Some shoulder and elbow fellowships are that in name only; that is, they are primarily shoulder programs with only minimal educational offerings regarding the elbow. There certainly is a role for such programs. For one thing, a fellow may wish to devote his or her future practice to the shoulder, and would not be at a disadvantage having only minimum exposure to fellowship level elbow training. In addition, a strong shoulder fellowship graduate will usually have no problem obtaining intensive elbow training at another program after completion of the shoulder fellowship, if desired.

Fellowship applicants can probably be divided broadly into two types: those interested in the upper extremity, and those with a sports medicine bent. Some applicants may wonder if they should apply for a sports or shoulder program. There is no pat answer. There are, of course, many sports medicine programs whose shoulder and elbow offerings are outstanding. In general, applicants should choose a dedicated shoulder and elbow fellowship if their interests lie more toward management of degenerative conditions and fractures of the shoulder; if they do not want to be distracted by caring for other joints such as the knee; or have a particular interest in revision procedures and operations on older patients with poor quality tissues. The answer ultimately comes down to the individual applicant's interests and the particulars of the program. As a department chairman, I would feel comfortable hiring someone as a shoulder surgeon who trained at a sports medicine program with an outstanding shoulder experience.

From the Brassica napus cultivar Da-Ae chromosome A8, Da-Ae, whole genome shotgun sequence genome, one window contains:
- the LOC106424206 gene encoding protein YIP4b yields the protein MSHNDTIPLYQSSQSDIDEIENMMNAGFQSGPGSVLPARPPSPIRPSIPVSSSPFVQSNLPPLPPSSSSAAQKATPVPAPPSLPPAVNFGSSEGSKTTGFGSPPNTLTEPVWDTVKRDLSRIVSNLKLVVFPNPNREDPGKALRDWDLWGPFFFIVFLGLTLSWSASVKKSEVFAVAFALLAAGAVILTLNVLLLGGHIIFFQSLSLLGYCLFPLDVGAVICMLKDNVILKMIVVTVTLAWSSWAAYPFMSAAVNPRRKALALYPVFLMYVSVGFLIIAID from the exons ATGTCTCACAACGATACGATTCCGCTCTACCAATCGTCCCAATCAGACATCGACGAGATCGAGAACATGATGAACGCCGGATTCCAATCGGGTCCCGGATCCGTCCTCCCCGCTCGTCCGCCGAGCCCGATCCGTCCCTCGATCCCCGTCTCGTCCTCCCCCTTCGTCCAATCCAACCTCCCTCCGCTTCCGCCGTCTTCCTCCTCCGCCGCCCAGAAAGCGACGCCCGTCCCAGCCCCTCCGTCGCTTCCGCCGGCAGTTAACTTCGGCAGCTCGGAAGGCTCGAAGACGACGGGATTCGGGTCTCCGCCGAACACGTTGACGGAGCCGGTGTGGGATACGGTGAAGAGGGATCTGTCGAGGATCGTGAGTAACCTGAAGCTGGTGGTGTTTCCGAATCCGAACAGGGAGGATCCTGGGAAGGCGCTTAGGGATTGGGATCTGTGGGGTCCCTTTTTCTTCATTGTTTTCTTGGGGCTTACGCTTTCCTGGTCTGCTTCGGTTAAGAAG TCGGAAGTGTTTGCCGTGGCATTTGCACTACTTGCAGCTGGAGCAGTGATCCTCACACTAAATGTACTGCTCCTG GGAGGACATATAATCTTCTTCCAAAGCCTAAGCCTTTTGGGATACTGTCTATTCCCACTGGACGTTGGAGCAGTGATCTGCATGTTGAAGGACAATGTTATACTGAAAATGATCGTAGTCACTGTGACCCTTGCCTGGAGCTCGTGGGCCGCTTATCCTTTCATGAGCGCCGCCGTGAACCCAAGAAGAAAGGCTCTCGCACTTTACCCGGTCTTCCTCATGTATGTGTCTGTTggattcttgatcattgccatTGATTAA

By definition, not all fellowships can be above average, and it might be asked, therefore, what characteristics (which can be discerned by the applicant) consign a program to the bottom half. For me, the red flag is a lack of introspective insight; that is, not being aware of the fellowship program's own inadequacies. As noted above, inadequacies in some areas are not disqualifying. Not recognizing these inadequacies and working to improve them, however, is a fatal flaw. Similarly, I would be wary of programs which approach shoulder and elbow care in an excessively dogmatic way. This may be inferred from a lack of diversity in approaches to care. For example there is more than one way to manage rotator cuff tears or traumatic instability and these diverse approaches need to be part of the training program.